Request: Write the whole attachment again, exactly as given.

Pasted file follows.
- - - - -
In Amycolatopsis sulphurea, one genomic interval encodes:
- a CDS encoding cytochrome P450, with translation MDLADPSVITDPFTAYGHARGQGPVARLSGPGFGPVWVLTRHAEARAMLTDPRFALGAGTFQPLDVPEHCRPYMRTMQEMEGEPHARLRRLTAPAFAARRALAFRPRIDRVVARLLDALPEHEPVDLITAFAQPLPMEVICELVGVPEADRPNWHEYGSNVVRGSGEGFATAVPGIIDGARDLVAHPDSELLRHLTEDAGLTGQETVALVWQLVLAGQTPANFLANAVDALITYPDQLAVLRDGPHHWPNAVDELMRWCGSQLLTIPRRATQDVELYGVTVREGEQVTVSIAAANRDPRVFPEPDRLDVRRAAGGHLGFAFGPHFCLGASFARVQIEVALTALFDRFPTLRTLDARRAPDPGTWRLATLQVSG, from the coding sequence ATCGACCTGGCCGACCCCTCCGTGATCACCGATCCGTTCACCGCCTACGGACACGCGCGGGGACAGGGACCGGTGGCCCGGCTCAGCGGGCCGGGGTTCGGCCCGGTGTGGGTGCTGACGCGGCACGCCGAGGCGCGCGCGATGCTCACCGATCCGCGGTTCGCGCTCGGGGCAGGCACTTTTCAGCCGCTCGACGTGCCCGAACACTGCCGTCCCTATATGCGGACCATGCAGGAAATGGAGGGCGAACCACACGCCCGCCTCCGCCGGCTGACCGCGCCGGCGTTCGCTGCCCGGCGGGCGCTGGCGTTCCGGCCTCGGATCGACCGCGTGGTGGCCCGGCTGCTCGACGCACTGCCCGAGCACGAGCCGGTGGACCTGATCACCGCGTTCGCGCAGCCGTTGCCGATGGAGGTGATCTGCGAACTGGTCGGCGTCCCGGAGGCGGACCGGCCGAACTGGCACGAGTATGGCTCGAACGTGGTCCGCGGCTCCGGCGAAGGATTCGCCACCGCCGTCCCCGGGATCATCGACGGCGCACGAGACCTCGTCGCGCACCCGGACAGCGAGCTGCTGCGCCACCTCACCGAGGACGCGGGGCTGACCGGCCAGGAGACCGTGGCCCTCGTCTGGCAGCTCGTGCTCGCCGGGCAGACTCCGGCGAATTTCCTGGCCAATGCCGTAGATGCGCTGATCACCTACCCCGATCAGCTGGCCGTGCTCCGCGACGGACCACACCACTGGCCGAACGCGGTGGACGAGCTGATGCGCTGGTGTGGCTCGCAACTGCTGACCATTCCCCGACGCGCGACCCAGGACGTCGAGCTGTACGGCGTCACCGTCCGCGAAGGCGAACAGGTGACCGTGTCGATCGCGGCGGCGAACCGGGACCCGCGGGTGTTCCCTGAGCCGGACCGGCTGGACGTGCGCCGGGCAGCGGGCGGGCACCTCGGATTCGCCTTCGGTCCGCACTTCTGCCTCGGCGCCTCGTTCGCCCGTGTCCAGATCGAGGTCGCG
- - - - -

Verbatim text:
In Amycolatopsis sulphurea, one genomic interval encodes:
- a CDS encoding cytochrome P450, with translation MDLADPSVITDPFTAYGHARGQGPVARLSGPGFGPVWVLTRHAEARAMLTDPRFALGAGTFQPLDVPEHCRPYMRTMQEMEGEPHARLRRLTAPAFAARRALAFRPRIDRVVARLLDALPEHEPVDLITAFAQPLPMEVICELVGVPEADRPNWHEYGSNVVRGSGEGFATAVPGIIDGARDLVAHPDSELLRHLTEDAGLTGQETVALVWQLVLAGQTPANFLANAVDALITYPDQLAVLRDGPHHWPNAVDELMRWCGSQLLTIPRRATQDVELYGVTVREGEQVTVSIAAANRDPRVFPEPDRLDVRRAAGGHLGFAFGPHFCLGASFARVQIEVALTALFDRFPTLRTLDARRAPDPGTWRLATLQVSG, from the coding sequence ATCGACCTGGCCGACCCCTCCGTGATCACCGATCCGTTCACCGCCTACGGACACGCGCGGGGACAGGGACCGGTGGCCCGGCTCAGCGGGCCGGGGTTCGGCCCGGTGTGGGTGCTGACGCGGCACGCCGAGGCGCGCGCGATGCTCACCGATCCGCGGTTCGCGCTCGGGGCAGGCACTTTTCAGCCGCTCGACGTGCCCGAACACTGCCGTCCCTATATGCGGACCATGCAGGAAATGGAGGGCGAACCACACGCCCGCCTCCGCCGGCTGACCGCGCCGGCGTTCGCTGCCCGGCGGGCGCTGGCGTTCCGGCCTCGGATCGACCGCGTGGTGGCCCGGCTGCTCGACGCACTGCCCGAGCACGAGCCGGTGGACCTGATCACCGCGTTCGCGCAGCCGTTGCCGATGGAGGTGATCTGCGAACTGGTCGGCGTCCCGGAGGCGGACCGGCCGAACTGGCACGAGTATGGCTCGAACGTGGTCCGCGGCTCCGGCGAAGGATTCGCCACCGCCGTCCCCGGGATCATCGACGGCGCACGAGACCTCGTCGCGCACCCGGACAGCGAGCTGCTGCGCCACCTCACCGAGGACGCGGGGCTGACCGGCCAGGAGACCGTGGCCCTCGTCTGGCAGCTCGTGCTCGCCGGGCAGACTCCGGCGAATTTCCTGGCCAATGCCGTAGATGCGCTGATCACCTACCCCGATCAGCTGGCCGTGCTCCGCGACGGACCACACCACTGGCCGAACGCGGTGGACGAGCTGATGCGCTGGTGTGGCTCGCAACTGCTGACCATTCCCCGACGCGCGACCCAGGACGTCGAGCTGTACGGCGTCACCGTCCGCGAAGGCGAACAGGTGACCGTGTCGATCGCGGCGGCGAACCGGGACCCGCGGGTGTTCCCTGAGCCGGACCGGCTGGACGTGCGCCGGGCAGCGGGCGGGCACCTCGGATTCGCCTTCGGTCCGCACTTCTGCCTCGGCGCCTCGTTCGCCCGTGTCCAGATCGAGGTCGCG